There was a period of time after that event wherein I was confused on why things went so wrong with a simple door pop-open.  Soon, upon calmer reflection I figured it out.  An airplane lives and dies by it's weight and balance.  In flight, with the center of gravity in the proper limits, the wing holds up the craft while the horizontal stabilizer provides a balancing downward force.  The elevators provide the modulation of that downward force to give the pilot his range of pitch attitudes, up and down.  An improperly loaded airplane will have one of those ranges limited.  In my case, I was alone in a four seat airplane and the CG was probably too far forward, thus requiring nearly all of my up elevator travel to maintain level flight.  When the door popped, the resulting turbulent airflow across my right elevator reduced it's efficiency causing my pitch attitude to re-balance slightly negative and down we went.

The FAA describes the accident sequence as a chain of errors, which individually are harmless, but when linked in series are catastrophic.  My failure to calculate an accurate weight and balance for this solo flight coupled with failing to latch the door securely set up the event.  Having a place to land, thankfully, broke the chain.  This was a huge lesson as I moved from the single engines to more complex aircraft.  The loading options in the single engines are limited and one learns what works without having to go through the trouble of a complete computation.  Computing the weight and balance used to be a pencil and paper affair requiring numerous adding, multiplying and dividing steps.  Today, a smart-phone app could do it in a few seconds.  I learned to slow down and meticulously complete each step of flight planning from this night when the ground came up.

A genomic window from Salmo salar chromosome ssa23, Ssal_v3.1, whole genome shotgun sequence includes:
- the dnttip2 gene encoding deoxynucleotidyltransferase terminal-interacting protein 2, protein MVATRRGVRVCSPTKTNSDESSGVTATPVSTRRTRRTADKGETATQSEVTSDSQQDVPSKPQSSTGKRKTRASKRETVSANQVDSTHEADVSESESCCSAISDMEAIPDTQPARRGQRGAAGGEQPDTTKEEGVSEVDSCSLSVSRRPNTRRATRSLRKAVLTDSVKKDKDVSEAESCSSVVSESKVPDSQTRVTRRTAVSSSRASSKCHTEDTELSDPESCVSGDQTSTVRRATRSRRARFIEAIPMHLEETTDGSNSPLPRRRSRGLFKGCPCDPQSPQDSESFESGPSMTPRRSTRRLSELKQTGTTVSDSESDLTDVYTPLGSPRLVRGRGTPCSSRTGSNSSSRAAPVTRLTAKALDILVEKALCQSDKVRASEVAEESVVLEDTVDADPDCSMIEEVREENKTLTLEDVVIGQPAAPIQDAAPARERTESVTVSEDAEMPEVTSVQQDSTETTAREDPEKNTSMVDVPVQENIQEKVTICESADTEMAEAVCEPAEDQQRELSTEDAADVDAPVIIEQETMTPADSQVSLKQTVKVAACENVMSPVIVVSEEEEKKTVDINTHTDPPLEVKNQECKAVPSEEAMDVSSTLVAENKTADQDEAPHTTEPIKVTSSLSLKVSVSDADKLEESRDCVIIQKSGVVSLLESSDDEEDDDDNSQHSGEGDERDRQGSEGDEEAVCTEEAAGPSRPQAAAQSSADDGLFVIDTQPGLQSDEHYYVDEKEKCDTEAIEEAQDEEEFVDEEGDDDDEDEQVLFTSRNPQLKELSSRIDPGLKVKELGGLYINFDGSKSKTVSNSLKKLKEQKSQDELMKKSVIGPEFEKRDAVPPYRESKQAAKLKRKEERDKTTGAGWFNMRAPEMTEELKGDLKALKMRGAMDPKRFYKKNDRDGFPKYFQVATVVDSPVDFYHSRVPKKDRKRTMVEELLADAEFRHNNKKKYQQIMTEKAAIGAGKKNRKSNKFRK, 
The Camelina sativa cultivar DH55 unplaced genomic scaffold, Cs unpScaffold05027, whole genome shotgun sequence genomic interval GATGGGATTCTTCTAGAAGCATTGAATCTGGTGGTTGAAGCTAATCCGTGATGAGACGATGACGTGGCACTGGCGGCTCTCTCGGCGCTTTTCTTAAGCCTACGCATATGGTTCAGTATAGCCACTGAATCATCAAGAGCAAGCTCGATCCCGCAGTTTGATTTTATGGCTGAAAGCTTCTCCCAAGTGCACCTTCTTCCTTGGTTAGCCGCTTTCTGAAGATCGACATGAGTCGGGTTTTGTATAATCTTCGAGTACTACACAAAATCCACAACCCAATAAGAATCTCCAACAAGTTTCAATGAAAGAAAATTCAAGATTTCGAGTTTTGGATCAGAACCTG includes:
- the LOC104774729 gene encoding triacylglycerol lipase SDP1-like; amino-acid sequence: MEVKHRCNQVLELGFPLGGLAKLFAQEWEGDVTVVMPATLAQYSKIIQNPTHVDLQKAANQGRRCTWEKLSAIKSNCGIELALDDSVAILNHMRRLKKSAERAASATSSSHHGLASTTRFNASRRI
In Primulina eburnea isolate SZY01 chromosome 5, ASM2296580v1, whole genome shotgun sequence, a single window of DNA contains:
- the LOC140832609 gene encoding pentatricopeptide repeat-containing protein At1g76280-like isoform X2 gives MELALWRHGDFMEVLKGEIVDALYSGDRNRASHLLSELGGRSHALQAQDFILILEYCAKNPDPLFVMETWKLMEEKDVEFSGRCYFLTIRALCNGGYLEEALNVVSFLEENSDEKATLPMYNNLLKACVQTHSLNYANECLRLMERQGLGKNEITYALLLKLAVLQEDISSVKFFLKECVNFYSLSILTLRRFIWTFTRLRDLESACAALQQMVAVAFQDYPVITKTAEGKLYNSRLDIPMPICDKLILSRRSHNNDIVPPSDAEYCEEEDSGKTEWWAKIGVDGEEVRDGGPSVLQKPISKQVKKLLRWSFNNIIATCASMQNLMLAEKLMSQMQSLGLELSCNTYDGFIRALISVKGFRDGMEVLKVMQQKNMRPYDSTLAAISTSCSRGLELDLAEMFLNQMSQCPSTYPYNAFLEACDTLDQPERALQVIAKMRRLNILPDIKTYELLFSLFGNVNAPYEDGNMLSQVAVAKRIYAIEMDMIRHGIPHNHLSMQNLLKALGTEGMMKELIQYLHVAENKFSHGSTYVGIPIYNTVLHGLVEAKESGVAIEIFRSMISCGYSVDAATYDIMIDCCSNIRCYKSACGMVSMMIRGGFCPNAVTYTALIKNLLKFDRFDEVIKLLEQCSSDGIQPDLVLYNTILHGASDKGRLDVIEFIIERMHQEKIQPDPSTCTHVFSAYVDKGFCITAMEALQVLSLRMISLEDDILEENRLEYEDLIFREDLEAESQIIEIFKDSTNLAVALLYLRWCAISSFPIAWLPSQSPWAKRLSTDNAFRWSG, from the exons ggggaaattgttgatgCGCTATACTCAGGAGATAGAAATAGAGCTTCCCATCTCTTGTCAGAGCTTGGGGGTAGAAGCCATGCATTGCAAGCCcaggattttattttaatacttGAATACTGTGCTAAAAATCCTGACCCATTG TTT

Tuesday, June 2, 2015


In May of 1987 I was still in the Professional Pilot Wanabee stage of my career.  The good news was, I was making definite progress.  I was free lance working as a flight instructor for a school located on Red Bird Airport, on the south side of Dallas, Texas.  My pilot logbook numbers had grown to a little over 900 hours with almost 40 of those hours in multi-engine airplanes.  The key to making that next jump to a "here-to-there" flying job in contrast to the "here-to-here" work of instructing, was multi-engine time.  Naturally, 95% of instructing is in single engine airplanes.  Students wouldn't want to rent a multi-engine, at twice the costs, to learn the basics of flying, nor would it be prudent to suggest that they do so.  Like any starving instructor, who was about 460 hours short, I would leap at the chance to fly a light twin, any light twin, but one had to be patient.  Also, the ever present insurance obstacle loomed, without 500 hours of multi-engine time I couldn't instruct in twins regardless of the fact that I held a Multi-engine Flight Instructor Certificate.  Sigh....